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Getting Acquainted (1914)

Not Rated | | Short, Comedy | 5 December 1914 (USA)
A continuous exchange of meetings between husbands and wives of different couples in which a policeman intrudes in daring chase until both couples are found.


Charles Chaplin (uncredited)


Charles Chaplin


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Complete credited cast:
Charles Chaplin ... Mr. Sniffels
Phyllis Allen Phyllis Allen ... Mrs. Sniffels
Mack Swain ... Ambrose
Mabel Normand ... Ambrose's Wife
Harry McCoy ... Flirt in Park
Edgar Kennedy ... Policeman
Cecile Arnold Cecile Arnold ... Mary - the Flirt


Charlie and his wife are walking in the park when they encounter Ambrose and his wife. The partners become fond of their counterparts and begin chasing each other around. A policeman looking for a professional Don Juan becomes involved, as does a Turk. Written by Ed Stephan <stephan@cc.wwu.edu>

Plot Summary | Add Synopsis


Short | Comedy


Not Rated | See all certifications »






Release Date:

5 December 1914 (USA) See more »

Also Known As:

A Fair Exchange See more »

Company Credits

Production Co:

Keystone Film Company See more »
Show more on IMDbPro »

Technical Specs


Sound Mix:


Aspect Ratio:

1.33 : 1
See full technical specs »

Did You Know?


Featured in Charlie: The Life and Art of Charles Chaplin (2003) See more »

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User Reviews

End of an Acquaintance
15 November 2016 | by ducatic-82290See all my reviews

The last of the Charlie & Mabel pictures. After suffering the indignity of playing second fiddle to Marie Dressler in 'Tillie's', the pair get together in this movie, which is slightly reminiscent of The Fatal Mallet. Unfortunately, as there are no mallets in this film, the story is somewhat weaker, although there is a Terrible Turk who enjoys sticking his dagger in Charlie's backside. The Terrible Turk is a throwback to Charlie's vaudeville days.

Mabel is married to her umpteenth screen husband in the picture – this time it's Mack Swain. However, Mack is being very foolish when he helps a stranded car driver, and leaves gorgeous Mabel unguarded in the park (silly man). Who should happen along but lecherous Charlie, who's left his own, less than pretty, spouse sitting on a park bench. Having failed to secure the affections of Cecile Arnold (she's the Turk's flame) he wastes no time in lifting Mabel's dress and generally interfering about her person. After manoeuvring the Keystone Girl into a position where he can kiss her, Mabel tells the lecher to get lost, and gives him a slap in the face. The vulnerable maiden then shouts for help from Mack, who returns, but merely introduces Charlie to Mabel! Unsurprisingly, Mabel is flabbergasted, and is left alone with Charlie when Mack goes off again. Expecting to be rummaged once more, Mabel shouts 'Police, Police' and a cop arrives on the scene. This is the cue for the inevitable series of Keystone chases, in the middle of which Mabel is introduced to the over-amorous Charlie by his wife. Of course, Mabel has already had experience of Charlie The Lustful.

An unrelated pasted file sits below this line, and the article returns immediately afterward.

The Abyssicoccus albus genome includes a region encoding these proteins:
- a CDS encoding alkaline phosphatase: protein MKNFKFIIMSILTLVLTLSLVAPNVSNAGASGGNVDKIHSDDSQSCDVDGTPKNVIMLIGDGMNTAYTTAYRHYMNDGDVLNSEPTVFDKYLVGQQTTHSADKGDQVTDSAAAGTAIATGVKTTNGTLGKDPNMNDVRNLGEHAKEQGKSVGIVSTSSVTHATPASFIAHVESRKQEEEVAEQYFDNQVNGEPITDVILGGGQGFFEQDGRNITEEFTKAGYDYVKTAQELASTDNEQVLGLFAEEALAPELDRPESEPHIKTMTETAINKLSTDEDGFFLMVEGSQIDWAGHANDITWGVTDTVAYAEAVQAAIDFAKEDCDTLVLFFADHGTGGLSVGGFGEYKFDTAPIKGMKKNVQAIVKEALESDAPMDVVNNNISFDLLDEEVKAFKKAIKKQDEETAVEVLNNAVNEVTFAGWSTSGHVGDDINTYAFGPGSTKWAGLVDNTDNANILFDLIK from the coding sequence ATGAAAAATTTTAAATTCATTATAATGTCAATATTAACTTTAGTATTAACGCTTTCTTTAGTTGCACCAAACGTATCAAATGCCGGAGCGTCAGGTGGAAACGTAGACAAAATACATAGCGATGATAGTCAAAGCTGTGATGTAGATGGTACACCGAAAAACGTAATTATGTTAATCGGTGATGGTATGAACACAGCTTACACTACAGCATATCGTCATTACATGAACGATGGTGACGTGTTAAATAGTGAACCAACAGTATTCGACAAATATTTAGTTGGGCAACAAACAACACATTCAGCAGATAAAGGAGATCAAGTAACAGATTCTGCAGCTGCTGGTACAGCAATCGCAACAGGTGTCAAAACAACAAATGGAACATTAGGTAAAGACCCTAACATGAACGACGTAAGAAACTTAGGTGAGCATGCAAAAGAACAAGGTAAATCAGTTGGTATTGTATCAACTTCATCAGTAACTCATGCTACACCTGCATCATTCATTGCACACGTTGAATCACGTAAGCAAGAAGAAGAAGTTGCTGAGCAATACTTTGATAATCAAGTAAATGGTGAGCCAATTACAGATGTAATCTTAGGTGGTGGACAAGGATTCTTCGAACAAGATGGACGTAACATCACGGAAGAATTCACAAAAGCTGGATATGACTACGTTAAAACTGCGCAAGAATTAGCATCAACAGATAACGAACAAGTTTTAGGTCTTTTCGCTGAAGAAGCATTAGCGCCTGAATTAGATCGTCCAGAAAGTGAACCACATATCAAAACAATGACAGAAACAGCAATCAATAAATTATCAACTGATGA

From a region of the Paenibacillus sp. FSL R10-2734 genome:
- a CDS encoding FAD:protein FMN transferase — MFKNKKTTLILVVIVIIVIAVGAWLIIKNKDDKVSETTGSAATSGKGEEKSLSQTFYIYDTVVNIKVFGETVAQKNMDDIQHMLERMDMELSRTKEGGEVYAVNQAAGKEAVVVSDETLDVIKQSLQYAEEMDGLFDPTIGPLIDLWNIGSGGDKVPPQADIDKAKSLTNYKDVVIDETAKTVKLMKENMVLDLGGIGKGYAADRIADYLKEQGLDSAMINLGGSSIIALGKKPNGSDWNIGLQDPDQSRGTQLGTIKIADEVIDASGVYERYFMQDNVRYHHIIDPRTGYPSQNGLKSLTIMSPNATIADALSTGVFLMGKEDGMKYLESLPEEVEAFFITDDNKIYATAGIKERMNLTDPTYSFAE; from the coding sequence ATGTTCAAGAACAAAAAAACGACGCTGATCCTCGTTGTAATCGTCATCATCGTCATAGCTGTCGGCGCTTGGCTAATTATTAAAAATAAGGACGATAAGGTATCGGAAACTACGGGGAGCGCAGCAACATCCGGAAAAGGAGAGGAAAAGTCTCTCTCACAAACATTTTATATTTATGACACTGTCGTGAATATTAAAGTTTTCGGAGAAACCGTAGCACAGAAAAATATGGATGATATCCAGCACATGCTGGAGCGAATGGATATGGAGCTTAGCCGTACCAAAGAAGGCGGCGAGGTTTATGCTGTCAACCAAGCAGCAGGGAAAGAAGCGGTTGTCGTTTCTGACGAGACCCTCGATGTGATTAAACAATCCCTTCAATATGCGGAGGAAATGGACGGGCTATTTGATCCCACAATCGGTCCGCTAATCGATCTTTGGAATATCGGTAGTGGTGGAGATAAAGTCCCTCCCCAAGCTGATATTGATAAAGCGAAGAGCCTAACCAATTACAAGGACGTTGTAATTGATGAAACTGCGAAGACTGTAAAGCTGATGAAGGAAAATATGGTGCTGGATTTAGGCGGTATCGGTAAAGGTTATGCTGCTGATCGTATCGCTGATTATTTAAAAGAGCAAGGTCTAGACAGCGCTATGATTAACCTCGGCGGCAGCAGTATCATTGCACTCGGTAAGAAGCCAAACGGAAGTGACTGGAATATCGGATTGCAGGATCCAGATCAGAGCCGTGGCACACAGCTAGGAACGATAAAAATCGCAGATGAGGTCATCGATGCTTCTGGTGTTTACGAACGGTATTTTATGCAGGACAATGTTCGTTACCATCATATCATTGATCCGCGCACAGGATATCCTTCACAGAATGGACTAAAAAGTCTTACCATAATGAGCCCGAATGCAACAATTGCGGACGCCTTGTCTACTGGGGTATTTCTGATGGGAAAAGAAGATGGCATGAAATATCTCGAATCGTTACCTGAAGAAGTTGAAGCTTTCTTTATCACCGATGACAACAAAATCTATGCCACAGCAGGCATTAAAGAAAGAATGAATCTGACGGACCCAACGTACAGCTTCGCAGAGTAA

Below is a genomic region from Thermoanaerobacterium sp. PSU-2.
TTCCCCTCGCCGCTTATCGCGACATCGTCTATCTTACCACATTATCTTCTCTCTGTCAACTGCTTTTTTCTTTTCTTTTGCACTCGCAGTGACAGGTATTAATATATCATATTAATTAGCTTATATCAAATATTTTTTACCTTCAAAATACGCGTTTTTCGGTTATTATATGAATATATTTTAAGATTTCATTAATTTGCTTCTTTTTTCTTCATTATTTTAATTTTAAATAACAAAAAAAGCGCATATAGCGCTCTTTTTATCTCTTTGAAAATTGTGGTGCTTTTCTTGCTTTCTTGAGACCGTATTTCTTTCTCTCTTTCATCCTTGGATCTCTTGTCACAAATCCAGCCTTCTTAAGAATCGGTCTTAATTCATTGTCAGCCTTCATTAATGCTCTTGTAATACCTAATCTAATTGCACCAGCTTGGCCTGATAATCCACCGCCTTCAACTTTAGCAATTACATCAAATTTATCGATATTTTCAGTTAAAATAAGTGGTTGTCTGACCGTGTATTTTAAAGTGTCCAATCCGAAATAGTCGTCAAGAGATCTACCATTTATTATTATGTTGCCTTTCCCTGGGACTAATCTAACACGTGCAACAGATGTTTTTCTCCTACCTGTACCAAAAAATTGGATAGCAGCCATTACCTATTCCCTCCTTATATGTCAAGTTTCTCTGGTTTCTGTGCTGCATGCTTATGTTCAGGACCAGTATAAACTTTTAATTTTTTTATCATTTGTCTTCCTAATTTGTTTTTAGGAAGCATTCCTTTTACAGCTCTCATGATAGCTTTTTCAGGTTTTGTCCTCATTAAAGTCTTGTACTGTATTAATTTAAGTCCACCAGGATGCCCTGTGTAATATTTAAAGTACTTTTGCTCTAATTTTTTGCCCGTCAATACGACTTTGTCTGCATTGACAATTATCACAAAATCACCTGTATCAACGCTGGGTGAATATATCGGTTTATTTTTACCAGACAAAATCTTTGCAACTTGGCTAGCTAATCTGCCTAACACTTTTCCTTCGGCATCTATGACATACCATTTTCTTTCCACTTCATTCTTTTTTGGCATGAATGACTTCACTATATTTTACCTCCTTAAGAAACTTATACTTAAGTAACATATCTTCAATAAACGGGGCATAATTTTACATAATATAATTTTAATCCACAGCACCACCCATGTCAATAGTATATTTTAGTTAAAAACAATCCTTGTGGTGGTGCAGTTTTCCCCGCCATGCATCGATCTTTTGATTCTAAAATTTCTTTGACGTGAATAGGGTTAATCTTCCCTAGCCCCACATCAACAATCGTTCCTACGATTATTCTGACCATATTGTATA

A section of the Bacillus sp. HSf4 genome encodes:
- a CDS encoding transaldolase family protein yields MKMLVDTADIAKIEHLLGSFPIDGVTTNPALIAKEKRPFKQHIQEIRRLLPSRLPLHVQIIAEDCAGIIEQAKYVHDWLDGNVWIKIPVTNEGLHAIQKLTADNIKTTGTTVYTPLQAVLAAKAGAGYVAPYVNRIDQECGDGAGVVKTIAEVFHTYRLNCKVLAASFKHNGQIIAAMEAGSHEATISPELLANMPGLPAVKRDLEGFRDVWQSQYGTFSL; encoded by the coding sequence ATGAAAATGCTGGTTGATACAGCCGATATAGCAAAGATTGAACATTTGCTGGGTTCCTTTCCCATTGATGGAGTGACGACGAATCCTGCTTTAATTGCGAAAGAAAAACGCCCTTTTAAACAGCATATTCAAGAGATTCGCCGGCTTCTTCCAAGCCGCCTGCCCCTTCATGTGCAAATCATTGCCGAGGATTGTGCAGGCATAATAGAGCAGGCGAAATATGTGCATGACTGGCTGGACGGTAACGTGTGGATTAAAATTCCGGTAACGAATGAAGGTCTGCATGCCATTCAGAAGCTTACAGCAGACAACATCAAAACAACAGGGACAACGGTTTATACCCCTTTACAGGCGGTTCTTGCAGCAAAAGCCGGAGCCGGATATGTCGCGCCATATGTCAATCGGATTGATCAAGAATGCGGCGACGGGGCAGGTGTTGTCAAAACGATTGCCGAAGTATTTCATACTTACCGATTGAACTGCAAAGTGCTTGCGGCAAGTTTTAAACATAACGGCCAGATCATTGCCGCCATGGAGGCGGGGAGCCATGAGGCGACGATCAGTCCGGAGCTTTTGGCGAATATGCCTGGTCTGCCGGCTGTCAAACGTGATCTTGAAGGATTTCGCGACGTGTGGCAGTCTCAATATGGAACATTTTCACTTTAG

We can imagine that Charlie and Mabel would have been able to conjure up something better than this film for their final collaboration. The two had been getting along fine since Mabel At The Wheel, and Mabel seems to have devoted much time to cultivating the Englisher as an ally (she negotiated all his pay rises with Sennett). It seemed clear that Charlie was going places, and could be Mabel's route out of the madhouse that was Keystone. Furthermore, it seems certain that when Charlie was made a director at Essanay for $1,200 a week (he told Mabel it was $1,000) the starlet expected a call from The Tramp asking her to be his co-star. The call never came. However, Mabel never gave up, and for some time afterwards used to shout across restaurants at him 'Charlie, I'll be your leading lady yet!' Mabel being Mabel, she had miscalculated as usual, and failed to realize Charlie was not looking for an established, big-money star, but a cheap-jack newcomer who he could mold into his kind of leading lady. In addition Charlie was a rather nasty piece of work, who would certainly have planned to get his own back for Mabel's rejection of his amorous advances. We may like to think that Mabel and Charlie making their own films together would constitute a dream team, but their personalities were such that only disaster could have ensued. Charlie was no Mack Sennett, and Mabel was no Edna Purviance.

It has often been stated that Mabel contributed to Charlie's tramp character, but it is difficult to quantify this contribution. However, note that Mabel, in this film and others, pushes her hat aside and ruffles her hair when flustered, Stan Laurel style. Stan Laurel was a serial mimic, and after lacklustre performances as Charlie Chaplin's tramp, and a bland Keaton-like character, he ended up at Hal Roach studios. It was here, as a scenario writer, that there happened along a certain Mabel Normand, the naive character who was none too careful about which actions she let people see around the lot. It is clear that the classic Stan Laurel dumb face is also the face Mabel demonstrates early on in The Extra Girl. Armed with these assets, washed-up Stan was able to extend his career as the fool in the Laurel and Hardy pictures. Fortunately (for Laurel) Mabel was cold and in the ground by the time the L & H movies appeared.

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